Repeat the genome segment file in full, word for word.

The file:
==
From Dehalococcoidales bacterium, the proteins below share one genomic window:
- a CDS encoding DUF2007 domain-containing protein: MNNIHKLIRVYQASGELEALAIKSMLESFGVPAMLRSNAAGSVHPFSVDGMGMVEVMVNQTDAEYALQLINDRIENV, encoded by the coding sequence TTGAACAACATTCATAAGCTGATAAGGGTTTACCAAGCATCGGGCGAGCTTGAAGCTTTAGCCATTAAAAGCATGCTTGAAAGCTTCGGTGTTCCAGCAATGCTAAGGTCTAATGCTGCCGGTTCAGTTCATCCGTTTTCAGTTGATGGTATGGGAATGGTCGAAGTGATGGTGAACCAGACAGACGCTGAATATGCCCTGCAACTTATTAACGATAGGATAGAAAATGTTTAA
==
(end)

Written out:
From Dehalococcoidales bacterium, the proteins below share one genomic window:
- a CDS encoding DUF2007 domain-containing protein: MNNIHKLIRVYQASGELEALAIKSMLESFGVPAMLRSNAAGSVHPFSVDGMGMVEVMVNQTDAEYALQLINDRIENV, encoded by the coding sequence TTGAACAACATTCATAAGCTGATAAGGGTTTACCAAGCATCGGGCGAGCTTGAAGCTTTAGCCATTAAAAGCATGCTTGAAAGCTTCGGTGTTCCAGCAATGCTAAGGTCTAATGCTGCCGGTTCAGTTCATCCGTTTTCAGTTGATGGTATGGGAATGGTCGAAGTGATGGTGAACCAGACAGACGCTGAATATGCCCTGCAACTTATTAACGATAGGATAGAAAATGTTTAA